Hardball | December 13, 2012
>>> this afternoon president obama and speaker boehner met at the white house in their first face-to-face meeting since fiscal negotiations last sunday and boehner is scheduled to return home to ohio for friday for a long weekend. earlier today the speaker made clear that there would be no compromise without more cuts to spending. let's listen.
>> i have been pushing all year for us to address this problem. but here we are at the 11th hour and the president still isn't serious about dealing with this issue right here. it's this issue, spending.
>> joining me is congress van hollen who is a ranking member on the budget committee and a man many expect to be the next democratic speaker of the house . i do mean that. let's start. you don't have to take that back. you're young, you have a shot. let's talk about --
>> i like your book, by the way.
>> the book on kennedy. thank you. let's talk about the speaker of the house . you said in the press the last couple hours or day that boehner is waiting to get re-elected speaker so he can have the republicans behind him before he cuts this deal.
>> well, my point is this, the big holdup right now is the fact that speaker boehner cannot get a critical mass in his caucus a critical mass in his caucus with increase increased rates on wealthier individuals. if he doesn't have critical mass , he has a choice. he could easily bring a bill to the house that allowed for a vote. it might require less than half of republicans joining with democrats, but we can get it done. there's nothing in the constitution.
>> wahere they did they get the idea that you have to have a majority of the majority?
>> people need to know . this is just something they made up. i mean --
>> how can you by bipartisan if you set as a rule you've got to have a majority of your party?
>> that's exactly right. be a leader. take into account the interest of the country, not just the republican party and the house. bring a bill to the floor that can get a majority of the vote. that's what the american people want to see. so my concern is that because he might think he's going to put his speaker ship at risk if he does that before the end of the year, he may be, in fact, holding out until january 3rd , which is when he's officially sworn in. he has to be voted on by his colleagues as speaker of the house for the next term. so my worry is that he's dragging things out for political purposes.
>> is it possible you can get a deal that's not the big esz deal in the century but big enough to avoid the cliff? what about a little bit more around a trillion in revenue and a trillion in spenlding cuts? does it look like it could be a solution now? $2 trillion in savings from the debt over ten years?
>> i think the president says that in order to get a balanced approach and really deal with this issue, you need more revenue.
>> do you think you need 1.2?
>> i think the president is at 1.4, which is less than bolls. which is less than that revenue. kri chris, here's an issue. the president agreed to adopt a trillion dollars. he is called for another $6 trillion as part of his plan and he spelled them out.
>> what's the republican problem. why could they accept --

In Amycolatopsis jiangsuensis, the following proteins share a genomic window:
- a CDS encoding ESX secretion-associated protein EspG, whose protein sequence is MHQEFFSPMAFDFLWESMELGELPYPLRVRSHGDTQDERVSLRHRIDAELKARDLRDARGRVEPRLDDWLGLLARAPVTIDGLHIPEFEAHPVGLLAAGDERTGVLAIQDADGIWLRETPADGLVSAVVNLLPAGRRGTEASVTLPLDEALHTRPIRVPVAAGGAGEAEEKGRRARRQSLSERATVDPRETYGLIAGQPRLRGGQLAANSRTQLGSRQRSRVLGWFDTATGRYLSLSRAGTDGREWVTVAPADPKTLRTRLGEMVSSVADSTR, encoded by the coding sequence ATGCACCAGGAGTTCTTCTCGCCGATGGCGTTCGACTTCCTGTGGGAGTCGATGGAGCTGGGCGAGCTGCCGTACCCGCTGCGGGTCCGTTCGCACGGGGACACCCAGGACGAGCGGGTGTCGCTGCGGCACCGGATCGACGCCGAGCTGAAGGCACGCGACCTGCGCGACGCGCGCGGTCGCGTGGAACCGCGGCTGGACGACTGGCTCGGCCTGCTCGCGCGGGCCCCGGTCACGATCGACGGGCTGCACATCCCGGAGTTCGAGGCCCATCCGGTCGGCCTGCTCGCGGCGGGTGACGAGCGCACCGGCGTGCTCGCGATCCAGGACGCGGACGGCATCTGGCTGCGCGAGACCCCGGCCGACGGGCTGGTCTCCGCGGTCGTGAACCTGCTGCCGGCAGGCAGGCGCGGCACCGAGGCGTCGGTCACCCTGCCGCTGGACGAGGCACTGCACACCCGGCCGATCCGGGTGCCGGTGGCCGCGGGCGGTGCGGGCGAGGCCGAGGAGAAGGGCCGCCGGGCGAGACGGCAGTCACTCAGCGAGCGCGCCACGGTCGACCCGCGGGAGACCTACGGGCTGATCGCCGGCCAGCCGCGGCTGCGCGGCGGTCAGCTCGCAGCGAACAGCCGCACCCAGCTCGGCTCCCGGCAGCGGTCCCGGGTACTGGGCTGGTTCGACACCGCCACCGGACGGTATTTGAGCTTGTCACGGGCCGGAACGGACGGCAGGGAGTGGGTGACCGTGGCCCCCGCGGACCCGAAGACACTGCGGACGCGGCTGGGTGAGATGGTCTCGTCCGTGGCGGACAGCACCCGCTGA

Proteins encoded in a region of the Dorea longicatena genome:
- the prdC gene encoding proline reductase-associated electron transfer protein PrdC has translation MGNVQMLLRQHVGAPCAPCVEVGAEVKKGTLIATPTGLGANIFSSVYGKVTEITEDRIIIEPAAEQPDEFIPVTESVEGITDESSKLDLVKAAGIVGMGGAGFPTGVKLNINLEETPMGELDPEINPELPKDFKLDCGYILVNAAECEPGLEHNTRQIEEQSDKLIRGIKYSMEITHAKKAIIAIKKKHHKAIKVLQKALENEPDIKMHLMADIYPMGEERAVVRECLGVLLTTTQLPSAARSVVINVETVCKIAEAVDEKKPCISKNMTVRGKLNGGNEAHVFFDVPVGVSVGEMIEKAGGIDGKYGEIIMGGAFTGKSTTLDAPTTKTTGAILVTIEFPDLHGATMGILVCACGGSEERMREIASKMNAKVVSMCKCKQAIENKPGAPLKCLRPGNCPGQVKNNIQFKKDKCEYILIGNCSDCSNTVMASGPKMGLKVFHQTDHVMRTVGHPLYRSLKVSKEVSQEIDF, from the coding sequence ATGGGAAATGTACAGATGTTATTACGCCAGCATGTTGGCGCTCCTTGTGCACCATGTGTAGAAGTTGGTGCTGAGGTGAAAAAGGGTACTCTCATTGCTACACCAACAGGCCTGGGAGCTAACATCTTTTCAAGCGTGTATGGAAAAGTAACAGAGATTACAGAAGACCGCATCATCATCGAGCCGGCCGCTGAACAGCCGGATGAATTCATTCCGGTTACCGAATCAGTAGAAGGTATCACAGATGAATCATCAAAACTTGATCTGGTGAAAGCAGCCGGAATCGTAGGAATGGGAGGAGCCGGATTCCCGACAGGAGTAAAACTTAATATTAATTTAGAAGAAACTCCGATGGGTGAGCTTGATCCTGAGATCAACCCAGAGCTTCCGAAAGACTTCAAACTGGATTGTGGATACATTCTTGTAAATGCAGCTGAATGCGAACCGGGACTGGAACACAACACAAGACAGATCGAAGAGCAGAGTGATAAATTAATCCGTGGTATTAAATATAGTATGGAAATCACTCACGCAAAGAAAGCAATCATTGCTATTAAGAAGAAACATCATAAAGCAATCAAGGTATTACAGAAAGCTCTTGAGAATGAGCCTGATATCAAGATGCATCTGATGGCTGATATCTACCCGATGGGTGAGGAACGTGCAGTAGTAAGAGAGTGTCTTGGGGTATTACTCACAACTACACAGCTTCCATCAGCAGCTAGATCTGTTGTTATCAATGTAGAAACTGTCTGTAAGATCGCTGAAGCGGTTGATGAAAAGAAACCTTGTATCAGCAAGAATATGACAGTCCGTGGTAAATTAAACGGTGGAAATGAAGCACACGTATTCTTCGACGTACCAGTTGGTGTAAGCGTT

>> i thought it was hard to budget the caucus. he's talking 600 million, which is really pushing your caucus. what do they want? the republicans?
>> they won't tell us what they want. they won't even tell us how they would get their 800 billion. it's not enough. but they can't tell us how they would get the $800 billion in revenue. people start to see eliminating deductions like your charitable deduction is going to be something people don't support.
>> by the way, raising the age for many people makes no sense. you're driving a truck, you're working on a trip hammer , why should you have to wait to get medicare?
>> simply transferring and passing on the costs to seniors. as opposed to the way the president and democrats did it, trying to overall all health care costs. the president has more in the next ten years than the ryan republican budget than he gets in a very different way.
>> i do think you'll be speaker some day. joining me now -- if you want it.
>> joining me now is neah malika henderson. neah, here we go. watching this thing as of tonight, are we looking like we're going to get to the cliff? over it? as of right now, end of december, how does it look to you watching this thing as an observer?
>> there's certainly a debate inside the white house about whether or not to go over the cliff. whether or not it's actually a political more advantageous for the white house . maybe that strengthens the president's hand. about whether or not they would be strengthened if u in fact, this happens. two things happened today. one of which is beranck erksz came out and boehner essentially came out and seem today give a nonanswer of whether or not he would back just voting on the middle class tax cuts . so those two things, i think, both show -- on the one hand, bernancke, where the rubber meets the road here, when the stock market really starts to reablr react and people would be more jittery and the reality would be upon us . and then with boehner essentially being a middle path to get passed this.
>> are there really people in the white house who believe that it's a bunji jump? that if we go over in the cliff, we'll come right back up again in the market? that's not what bernanke things.
>> you're right. that's not what berksnanke thinks. there is a sense that the politics of it and the optics of it would strengthen the president's hand. if people start looking at their 401ks and seeing that decline, it could spell trouble for the white house . ultimately, the economy and the stock market ends with the president.
>> i think it's a cliff. thank you, nia henderson. we'll be right back with my thoughts about what's going on